Effects of mercury, selenium, and organochlorine contaminants on reproduction of Forster's terns and black skimmers nesting in a contaminated Texas Bay

  • Kirke A. King
  • Thomas W. Custer
  • James S. Quinn


Mean mercury (0.40 μg/g), and geometric mean DDE (1.6 μg/g) and polychlorinated biphenyl (PCB) (2.3 μg/g) concentrations in Forster's tern (Sterna forsteri) eggs from Lavaca Bay were higher than those in tern eggs from a reference area in San Antonio Bay, but residues were not correlated with hatching success. Nest success was similar between bays. Selenium levels in Lavaca Bay tern eggs (0.71 μg/g) were also comparable to those in eggs from the reference area (0.68 μg/g).

Clutch size (3.1 to 3.4) of Lavaca Bay black skimmers (Rynchops niger) was no different than that (3.4) at a reference colony near Laguna Vista. Nest success was similar among three Lavaca Bay colonies, but success was lower at one Lavaca Bay colony (40%) than at Laguna Vista (65%). Mean mercury (0.46 μg/g) and selenium (0.75 μg/g) concentrations in skimmer eggs from Lavaca Bay were higher than those (0.19, 0.33 μg/g) from Laguna Vista; however, concentrations of neither contaminant were related to hatching success. DDE concentrations in Lavaca Bay skimmer eggs (3.4 μg/g) were similar to those from Laguna Vista (3.2 μg/g) and DDE was negatively correlated with hatching success. PCBs were higher in eggs from Lavaca Bay (1.3 μg/g) than Laguna Vista (0.8 μg/g). Organochlorine and metal contaminants in most eggs were below embryotoxic levels. Eggshell thinning in Forster's terns (7%) and black skimmers (5%) was below that associated with lowered reproduction.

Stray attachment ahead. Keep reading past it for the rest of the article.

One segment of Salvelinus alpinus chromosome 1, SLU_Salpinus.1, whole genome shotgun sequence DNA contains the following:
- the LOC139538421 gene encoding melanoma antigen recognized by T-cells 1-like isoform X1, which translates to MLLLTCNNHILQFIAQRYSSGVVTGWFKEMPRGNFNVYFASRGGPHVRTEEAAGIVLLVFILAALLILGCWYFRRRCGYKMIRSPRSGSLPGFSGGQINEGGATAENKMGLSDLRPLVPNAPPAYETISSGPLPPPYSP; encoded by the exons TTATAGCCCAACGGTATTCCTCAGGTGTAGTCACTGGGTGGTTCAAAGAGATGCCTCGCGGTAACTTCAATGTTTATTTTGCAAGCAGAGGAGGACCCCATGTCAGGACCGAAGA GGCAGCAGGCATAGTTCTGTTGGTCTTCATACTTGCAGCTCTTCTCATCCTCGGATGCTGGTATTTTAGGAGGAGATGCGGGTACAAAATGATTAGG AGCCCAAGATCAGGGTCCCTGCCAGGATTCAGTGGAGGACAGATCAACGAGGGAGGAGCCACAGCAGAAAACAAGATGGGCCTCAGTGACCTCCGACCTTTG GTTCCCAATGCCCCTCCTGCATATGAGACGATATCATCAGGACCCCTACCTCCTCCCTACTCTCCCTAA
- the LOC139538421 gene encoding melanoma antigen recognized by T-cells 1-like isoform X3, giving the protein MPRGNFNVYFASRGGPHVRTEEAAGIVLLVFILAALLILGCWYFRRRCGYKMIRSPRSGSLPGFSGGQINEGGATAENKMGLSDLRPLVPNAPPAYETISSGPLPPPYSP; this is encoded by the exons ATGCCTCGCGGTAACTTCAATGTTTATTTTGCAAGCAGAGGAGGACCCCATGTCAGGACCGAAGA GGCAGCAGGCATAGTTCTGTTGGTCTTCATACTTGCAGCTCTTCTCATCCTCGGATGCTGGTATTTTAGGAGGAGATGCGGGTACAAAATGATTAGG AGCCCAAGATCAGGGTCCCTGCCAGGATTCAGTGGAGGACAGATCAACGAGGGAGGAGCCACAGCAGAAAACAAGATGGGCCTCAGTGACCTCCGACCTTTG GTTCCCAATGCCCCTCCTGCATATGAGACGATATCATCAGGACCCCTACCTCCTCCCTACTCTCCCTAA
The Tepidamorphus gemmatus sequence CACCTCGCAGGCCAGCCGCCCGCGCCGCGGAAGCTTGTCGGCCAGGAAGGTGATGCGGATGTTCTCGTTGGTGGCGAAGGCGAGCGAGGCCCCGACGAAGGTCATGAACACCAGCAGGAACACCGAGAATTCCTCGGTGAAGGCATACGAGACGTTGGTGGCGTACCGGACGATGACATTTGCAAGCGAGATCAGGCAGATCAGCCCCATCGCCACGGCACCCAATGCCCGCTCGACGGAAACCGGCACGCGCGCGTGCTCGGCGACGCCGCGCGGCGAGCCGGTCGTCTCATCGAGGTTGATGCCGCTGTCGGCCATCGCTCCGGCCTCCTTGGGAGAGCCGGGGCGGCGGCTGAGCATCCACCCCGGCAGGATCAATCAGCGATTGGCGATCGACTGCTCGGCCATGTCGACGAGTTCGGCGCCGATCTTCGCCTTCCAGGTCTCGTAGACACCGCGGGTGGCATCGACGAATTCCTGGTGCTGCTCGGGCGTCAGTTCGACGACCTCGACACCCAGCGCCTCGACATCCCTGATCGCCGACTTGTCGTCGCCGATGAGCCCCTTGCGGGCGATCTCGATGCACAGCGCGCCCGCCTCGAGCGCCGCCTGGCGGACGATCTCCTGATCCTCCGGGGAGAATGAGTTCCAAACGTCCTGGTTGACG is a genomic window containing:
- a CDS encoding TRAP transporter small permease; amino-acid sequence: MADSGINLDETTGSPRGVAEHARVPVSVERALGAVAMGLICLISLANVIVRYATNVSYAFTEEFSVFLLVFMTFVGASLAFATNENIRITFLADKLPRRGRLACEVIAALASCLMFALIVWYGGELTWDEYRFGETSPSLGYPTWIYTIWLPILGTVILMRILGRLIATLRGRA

DDE and PCBs were detected in 9 Caspian tern (S. caspia) eggs; maximum concentrations were 4.7 and 5.4 μg/g. Caspian tern and least tern (S. albifrons) eggs contained low (⩽0.9 μg/g) concentrations of mercury and selenium.


Mercury Selenium PCBs Biphenyl Clutch Size 
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Copyright information

© Springer-Verlag 1991

Authors and Affiliations

  • Kirke A. King
    • 1
  • Thomas W. Custer
    • 1
  • James S. Quinn
    • 2
  1. 1.U.S. Fish & Wildlife ServicePatuxent Wildlife Research CenterLaurelUSA
  2. 2.Department of BiologyQueen's UniversityKingstonCanada

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